This book does not manage to successfully duck the question with one belated, rather smug thought about how wonderful humanity is, that we all pitch in when disaster happens. We do contribute to help our fellow peeps when there's an earthquake in Nepal, yes, and that's wonderful. But what about the daily, 'business as usual' poverty, the ongoing need for proper food, clean water and decent healthcare that so many of us go in need of? (I say 'us' in fellow feeling, not because I am personally in need of anything.)
I am aware of the letter from the then Director of Science at NASA to a nun in Zambia, in which he explains why he thinks it's worth pursuing space travel and all the research that goes with it, rather than directly helping starving children. You can find it here: http://www.lettersofnote.com/2012/08/... I find it rather less moving and convincing than I used to, but maybe it's just his pedantry and condescension that get up my nose.
The thing is, generally I agree in principle that we need to devote time, effort, cleverness and money to things that can't be immediately seen as useful. Including science. Including art. But when faced with a story about all the effort that went into saving one life on Mars, when there were many many thousands of lives on Earth that needed help throughout the tale, well ... The direct contrast just threw the whole question into sharp relief for me.
Here's hoping that Mark's innovative approach to potato farming had a direct and beneficial effect on us learning how to better grow crops in the desert. Author Andy Weir just didn't find the time to mention it while telling his tale. There was a lot of other stuff going on, after all.
I'm still giving this five stars, because hell I just love this kind of science fiction, and I'm looking forward to the film. It just barked my ethical shins occasionally, is all. ...more
An excellent book - though if you're only going to read one book about Wilfred Owen, I'd suggest Hibberd's other biographical tome, Wilfred Owen: A NeAn excellent book - though if you're only going to read one book about Wilfred Owen, I'd suggest Hibberd's other biographical tome, Wilfred Owen: A New Biography. But while this was more narrowly focussed, it included some great details, and lots of reproductions of photos and manuscripts. A really good look at the crucial period of a very interesting life.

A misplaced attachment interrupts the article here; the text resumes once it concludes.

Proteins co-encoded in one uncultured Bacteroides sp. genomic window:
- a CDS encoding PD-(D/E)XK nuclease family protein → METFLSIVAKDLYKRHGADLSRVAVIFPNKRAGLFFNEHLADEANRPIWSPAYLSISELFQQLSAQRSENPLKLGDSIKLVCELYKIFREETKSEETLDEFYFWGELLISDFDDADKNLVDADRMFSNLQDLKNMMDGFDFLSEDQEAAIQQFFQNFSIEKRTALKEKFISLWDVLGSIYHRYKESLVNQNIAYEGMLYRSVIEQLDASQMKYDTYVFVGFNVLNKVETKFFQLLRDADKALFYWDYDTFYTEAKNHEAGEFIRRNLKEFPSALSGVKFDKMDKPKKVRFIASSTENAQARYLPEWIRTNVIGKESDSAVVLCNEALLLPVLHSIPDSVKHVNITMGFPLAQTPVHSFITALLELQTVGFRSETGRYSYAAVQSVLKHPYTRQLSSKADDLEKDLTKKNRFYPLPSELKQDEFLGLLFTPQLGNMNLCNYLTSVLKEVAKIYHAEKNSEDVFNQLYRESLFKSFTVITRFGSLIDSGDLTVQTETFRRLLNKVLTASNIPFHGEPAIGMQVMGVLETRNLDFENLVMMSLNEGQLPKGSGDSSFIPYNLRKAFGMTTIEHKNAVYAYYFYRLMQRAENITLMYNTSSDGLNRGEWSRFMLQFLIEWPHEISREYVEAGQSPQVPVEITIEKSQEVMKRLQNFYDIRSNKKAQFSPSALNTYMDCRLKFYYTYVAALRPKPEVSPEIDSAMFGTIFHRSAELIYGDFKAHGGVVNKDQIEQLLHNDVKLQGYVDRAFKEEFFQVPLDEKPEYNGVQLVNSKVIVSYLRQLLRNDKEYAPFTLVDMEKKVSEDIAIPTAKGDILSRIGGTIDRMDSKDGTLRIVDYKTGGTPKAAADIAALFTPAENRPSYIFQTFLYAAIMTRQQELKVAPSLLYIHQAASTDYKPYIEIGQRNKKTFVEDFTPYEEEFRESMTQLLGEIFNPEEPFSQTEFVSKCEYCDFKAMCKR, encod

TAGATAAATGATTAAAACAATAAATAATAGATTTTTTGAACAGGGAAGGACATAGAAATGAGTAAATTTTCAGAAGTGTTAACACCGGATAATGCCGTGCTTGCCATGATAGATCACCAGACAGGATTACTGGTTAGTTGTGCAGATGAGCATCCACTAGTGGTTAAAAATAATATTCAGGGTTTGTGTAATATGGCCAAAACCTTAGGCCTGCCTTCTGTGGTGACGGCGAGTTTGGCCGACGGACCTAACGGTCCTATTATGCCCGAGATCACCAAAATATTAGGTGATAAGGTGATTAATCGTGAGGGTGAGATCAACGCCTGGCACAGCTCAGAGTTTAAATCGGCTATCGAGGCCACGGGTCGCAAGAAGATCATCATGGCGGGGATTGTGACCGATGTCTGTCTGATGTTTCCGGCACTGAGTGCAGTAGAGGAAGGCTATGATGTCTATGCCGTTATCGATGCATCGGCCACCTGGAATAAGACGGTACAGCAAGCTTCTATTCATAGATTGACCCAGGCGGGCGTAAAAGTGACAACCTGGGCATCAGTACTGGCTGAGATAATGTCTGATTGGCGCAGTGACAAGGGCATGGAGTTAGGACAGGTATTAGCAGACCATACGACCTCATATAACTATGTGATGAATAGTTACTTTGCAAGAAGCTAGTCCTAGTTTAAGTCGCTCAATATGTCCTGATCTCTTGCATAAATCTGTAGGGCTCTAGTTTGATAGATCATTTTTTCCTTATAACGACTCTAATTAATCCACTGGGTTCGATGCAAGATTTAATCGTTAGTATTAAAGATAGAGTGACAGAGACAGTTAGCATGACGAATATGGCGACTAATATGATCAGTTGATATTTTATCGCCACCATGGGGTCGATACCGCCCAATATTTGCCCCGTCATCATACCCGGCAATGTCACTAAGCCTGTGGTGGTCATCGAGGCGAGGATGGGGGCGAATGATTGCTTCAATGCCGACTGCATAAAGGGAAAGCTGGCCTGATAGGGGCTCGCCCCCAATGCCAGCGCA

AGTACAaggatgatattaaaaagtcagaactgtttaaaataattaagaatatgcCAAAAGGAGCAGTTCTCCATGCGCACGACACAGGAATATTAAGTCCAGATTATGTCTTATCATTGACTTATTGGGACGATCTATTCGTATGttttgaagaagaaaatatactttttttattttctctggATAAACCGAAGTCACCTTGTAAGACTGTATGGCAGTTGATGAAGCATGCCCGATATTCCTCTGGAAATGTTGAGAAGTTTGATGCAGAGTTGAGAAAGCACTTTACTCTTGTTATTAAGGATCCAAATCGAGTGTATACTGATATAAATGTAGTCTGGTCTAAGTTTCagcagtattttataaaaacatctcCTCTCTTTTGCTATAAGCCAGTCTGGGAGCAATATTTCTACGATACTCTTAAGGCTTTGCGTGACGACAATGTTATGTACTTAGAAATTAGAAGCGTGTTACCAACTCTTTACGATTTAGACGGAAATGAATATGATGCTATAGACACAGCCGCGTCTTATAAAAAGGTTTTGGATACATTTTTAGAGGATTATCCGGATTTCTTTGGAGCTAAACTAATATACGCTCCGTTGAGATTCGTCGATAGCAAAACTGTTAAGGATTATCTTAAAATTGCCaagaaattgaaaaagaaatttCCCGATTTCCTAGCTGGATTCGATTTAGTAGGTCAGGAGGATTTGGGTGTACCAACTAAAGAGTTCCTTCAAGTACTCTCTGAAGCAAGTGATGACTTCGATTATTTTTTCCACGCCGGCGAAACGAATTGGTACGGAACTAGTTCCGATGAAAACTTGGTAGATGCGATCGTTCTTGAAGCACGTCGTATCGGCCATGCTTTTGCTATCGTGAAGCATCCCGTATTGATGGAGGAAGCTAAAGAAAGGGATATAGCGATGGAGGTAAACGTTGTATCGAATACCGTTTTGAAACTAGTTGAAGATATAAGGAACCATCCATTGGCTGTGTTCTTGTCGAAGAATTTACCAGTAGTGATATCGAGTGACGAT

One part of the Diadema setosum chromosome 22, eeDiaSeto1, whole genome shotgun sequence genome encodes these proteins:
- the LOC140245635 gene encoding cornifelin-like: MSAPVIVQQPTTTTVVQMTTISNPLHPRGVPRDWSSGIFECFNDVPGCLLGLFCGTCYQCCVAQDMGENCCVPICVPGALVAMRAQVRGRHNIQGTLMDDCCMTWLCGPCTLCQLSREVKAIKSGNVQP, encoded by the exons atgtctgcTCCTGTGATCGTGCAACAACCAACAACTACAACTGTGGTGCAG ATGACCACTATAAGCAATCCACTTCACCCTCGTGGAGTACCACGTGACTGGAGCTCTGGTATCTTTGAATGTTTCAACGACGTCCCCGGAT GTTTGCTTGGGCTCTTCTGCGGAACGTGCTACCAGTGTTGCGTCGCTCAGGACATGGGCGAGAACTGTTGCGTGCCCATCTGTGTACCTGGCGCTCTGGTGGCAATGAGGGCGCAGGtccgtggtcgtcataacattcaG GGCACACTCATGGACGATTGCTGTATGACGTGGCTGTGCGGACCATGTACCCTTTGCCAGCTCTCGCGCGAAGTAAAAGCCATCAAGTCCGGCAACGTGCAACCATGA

On a more personal note, I was lucky to purchase a copy that had been signed by the author. Worth all the more to me because I hadn't realised Dominic had left us. Rest in peace, Dominic, and thank you so much. ...more
Look, I just love and adore this book. That's the bottom line. I already mentioned that over the years various volumes have taken their turns as my faLook, I just love and adore this book. That's the bottom line. I already mentioned that over the years various volumes have taken their turns as my favourite, but this third and final volume really is just the bee's knees and will be for aye.
Book Five with its marvellously well-told journeys and battles, with whole peoples moving through entire countries, managed by the deft hands of this storyteller. Then Book Six in which The Great Moment finally comes at the end of the third chapter - and there's still six glorious chapters to go before the whole story is finally wound up. Love it.
And then the Appendices. I used to dip in and out of these. I always read the tale of Aragorn and Arwen, but otherwise I might browse or I might just put it aside. There are some hidden gems in here, though, with nuggets of wry humour and fascinating bits of information that aren't included in the book. Who bore the Elves' third ring? Where did Merry and Pippin spend their last years? It's all in there. (Except the names of the other two wizards.) I find the discussion of calendars interesting (to the point of wondering why we don't organise the year that way), though I have to say that Tolkien leaves me loitering far behind when he starts in on languages and alphabets and such. And I thought I was interested in languages! Not as much so as the Professor, obviously. :-)
When I started out re-reading the trilogy, I scribbled notes for my anticipated review, which began: 'Flawed - sexist, racist, Good vs Evil, puritanical - and cheats on a couple of storylines in ways that really annoy me. That said, for better or worse, this story is part of my DNA, and I have been deeply in love with Aragorn for all my adult life.'